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Author Topic: Trusting sellers of LARGE amounts of Bitcoins  (Read 2543 times)
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Mike Caldwell
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February 04, 2011, 06:08:29 PM
 #1

I was thinking that one of the biggest obstacles to people getting very much money into the Bitcoin economy is having to trust a total stranger...

you can either send lots of cash to somebody you've never heard of, or to a website you've never heard of... it would turn a lot of people off for large dollar amounts.

I would like to present an idea of a trustworthy way to clinch a large Bitcoin deal, in a manner that leaves the buyer with good legal recourse assuming the seller didn't deliver.  It's crypto-based, but also something that is likely to be recognized by the courts since they use this themselves: good old Adobe PDF.

Specifically, digitally signed using PDF's built in facilities (which requires getting a third party to issue you a certificate and key).  When you buy a key, you don't even get to see the private key.  It's generated and delivered on a USB hardware crypto token which does the signing for you.  This makes signed PDF's airtight against the defense, "someone hacked my machine and stole my private key".

So, someone would still be sending lots of USD to someone they've never heard of, but they'd have a pretty decent shot at suing them if they were to be ripped off.  That would make the sort of person with lots of money to buy BTC much more comfortable.

Anyone who is willing to pay about $450 for an Adobe-recognized USB digital certificate (in addition to buying the full blown Adobe Acrobat) can issue Certified PDF's that will be recognized as such from within the free Adobe Reader.  Would be a good expense for someone who sold big BTC regularly.

Here is an example certified PDF.

The fact that Adobe Certified PDF natively supports third party crypto-based time stamps is a nice plus.  It's built in and automatic as long as you have an internet connection when you sign a document.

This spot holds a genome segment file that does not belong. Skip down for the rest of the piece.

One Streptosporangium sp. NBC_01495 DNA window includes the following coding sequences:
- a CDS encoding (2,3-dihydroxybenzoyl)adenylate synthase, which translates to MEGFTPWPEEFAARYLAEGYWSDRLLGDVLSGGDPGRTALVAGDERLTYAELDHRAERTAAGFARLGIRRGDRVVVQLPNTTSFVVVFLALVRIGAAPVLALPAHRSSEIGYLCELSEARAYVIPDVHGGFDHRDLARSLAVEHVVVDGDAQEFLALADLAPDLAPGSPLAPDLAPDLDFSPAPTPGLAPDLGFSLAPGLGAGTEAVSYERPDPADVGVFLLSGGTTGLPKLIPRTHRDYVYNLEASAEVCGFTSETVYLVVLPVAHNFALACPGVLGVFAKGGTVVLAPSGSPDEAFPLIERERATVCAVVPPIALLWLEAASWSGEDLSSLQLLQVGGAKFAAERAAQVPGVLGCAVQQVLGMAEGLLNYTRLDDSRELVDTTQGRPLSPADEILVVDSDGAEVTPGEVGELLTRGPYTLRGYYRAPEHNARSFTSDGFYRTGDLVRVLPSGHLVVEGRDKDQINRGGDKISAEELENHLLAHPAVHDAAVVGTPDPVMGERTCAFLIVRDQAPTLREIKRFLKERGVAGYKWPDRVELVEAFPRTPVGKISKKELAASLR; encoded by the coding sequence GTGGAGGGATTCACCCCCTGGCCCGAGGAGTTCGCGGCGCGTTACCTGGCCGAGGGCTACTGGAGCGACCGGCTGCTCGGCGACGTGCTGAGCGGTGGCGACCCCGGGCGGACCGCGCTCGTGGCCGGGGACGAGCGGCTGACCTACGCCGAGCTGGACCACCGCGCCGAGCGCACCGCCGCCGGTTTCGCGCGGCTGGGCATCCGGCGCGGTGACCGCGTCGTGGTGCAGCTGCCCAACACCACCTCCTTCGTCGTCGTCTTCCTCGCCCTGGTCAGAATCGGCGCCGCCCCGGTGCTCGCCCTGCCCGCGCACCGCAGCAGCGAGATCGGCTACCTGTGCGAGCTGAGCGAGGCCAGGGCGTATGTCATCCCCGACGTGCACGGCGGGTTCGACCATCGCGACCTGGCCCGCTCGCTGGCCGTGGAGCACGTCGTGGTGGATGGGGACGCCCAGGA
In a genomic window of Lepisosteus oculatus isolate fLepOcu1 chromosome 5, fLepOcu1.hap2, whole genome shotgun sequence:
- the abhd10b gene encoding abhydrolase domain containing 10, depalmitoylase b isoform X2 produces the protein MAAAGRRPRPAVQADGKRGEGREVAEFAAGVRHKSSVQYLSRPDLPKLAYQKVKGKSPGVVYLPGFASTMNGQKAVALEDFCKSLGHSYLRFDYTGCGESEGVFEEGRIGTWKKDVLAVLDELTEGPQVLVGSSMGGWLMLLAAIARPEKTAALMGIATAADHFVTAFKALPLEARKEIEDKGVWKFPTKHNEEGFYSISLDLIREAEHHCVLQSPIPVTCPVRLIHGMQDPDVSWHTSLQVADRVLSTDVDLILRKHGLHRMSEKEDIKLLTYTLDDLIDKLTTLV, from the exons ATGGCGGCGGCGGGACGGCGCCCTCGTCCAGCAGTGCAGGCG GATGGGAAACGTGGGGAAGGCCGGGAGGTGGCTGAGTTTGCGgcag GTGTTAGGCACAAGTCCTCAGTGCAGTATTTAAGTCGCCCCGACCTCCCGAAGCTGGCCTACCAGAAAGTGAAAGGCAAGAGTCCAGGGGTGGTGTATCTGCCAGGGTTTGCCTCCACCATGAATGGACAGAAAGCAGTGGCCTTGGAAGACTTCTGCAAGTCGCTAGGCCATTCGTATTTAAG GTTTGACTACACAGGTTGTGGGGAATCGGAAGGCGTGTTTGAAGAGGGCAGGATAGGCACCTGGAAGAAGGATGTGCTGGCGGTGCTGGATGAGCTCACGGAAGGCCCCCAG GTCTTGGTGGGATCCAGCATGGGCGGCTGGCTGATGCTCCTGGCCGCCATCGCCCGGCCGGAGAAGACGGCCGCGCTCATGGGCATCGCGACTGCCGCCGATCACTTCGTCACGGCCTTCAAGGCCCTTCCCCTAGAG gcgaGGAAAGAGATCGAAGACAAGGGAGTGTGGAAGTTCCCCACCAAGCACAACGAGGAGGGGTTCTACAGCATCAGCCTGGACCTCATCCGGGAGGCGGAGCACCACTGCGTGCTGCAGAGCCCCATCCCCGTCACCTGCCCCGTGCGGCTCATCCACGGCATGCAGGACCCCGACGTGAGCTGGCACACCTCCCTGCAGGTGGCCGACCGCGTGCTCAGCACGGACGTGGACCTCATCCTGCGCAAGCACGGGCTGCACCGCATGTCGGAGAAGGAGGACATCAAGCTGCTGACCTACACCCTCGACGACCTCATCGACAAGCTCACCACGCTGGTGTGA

https://casascius.com/AgreementToDeliverBitcoins.pdf

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EDIT: to update URL since I no longer have the static IP in prior revisions of the post.

Companies claiming they got hacked and lost your coins sounds like fraud so perfect it could be called fashionable.  I never believe them.  If I ever experience the misfortune of a real intrusion, I declare I have been honest about the way I have managed the keys in Casascius Coins.  I maintain no ability to recover or reproduce the keys, not even under limitless duress or total intrusion.  Remember that trusting strangers with your coins without any recourse is, as a matter of principle, not a best practice.  Don't keep coins online. Use paper wallets instead.
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February 04, 2011, 06:23:02 PM
 #2

I dislike the idea of using the courts to enforce claim.

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February 04, 2011, 06:25:32 PM
 #3

Some people would prefer it though. Just because you don't like something doesn't mean others wouldn't  Wink

I think it's a silly expenditure, and we already have the bitcoin-otc trust web, so I think that need is served.
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February 04, 2011, 06:32:23 PM
 #4

I like your thinking but several problems here:

1. Many people want to be anonymous, and will not be putting their real name on any document

2. What jurisdiction will you be suing in, as your counterparty is likely in a different country

3. Many sites that offer exchange/services for BTC (including mine) have a lot of reputational risk. It's a small community and word gets around fast - if they 'scammed' someone, the lost business/future revenue is likely several times worse than the scam amount, so it just doesn't happen. Also the otc web of trust as stated above is an effective method.


http://BTCSportsBet.com - The most complete bitcoin Sportsbook - All games from pro and college sports, Champions League, E-Sports, and reduced juice as well!
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February 04, 2011, 06:40:44 PM
 #5

1. Many people want to be anonymous, and will not be putting their real name on any document

Those people can use Bitcoin 4 Cash.  Besides, the document is to protect the buyer, not the seller.  One could just as well leave the buyer name blank, word the agreement so the buyer is the person who can prove he wired the money.  Besides, wiring money and using courts makes it hard to stay anonymous.

2. What jurisdiction will you be suing in, as your counterparty is likely in a different country

The buyer would probably feel good if the contract allowed for the buyer's home venue.  Typically, the seller isn't going to rip off the buyer, so it should be moot for the seller.  The whole point of this would be to convey good faith and confidence to the buyer.  The risk is for the buyer to decide - obviously less if it's in the same country, more if it's international, but certainly beats sending cash in the mail or having nothing at all.

3. Many sites that offer exchange/services for BTC (including mine) have a lot of reputational risk. It's a small community and word gets around fast - if they 'scammed' someone, the lost business/future revenue is likely several times worse than the scam amount, so it just doesn't happen. Also the otc web of trust as started above is an effective method.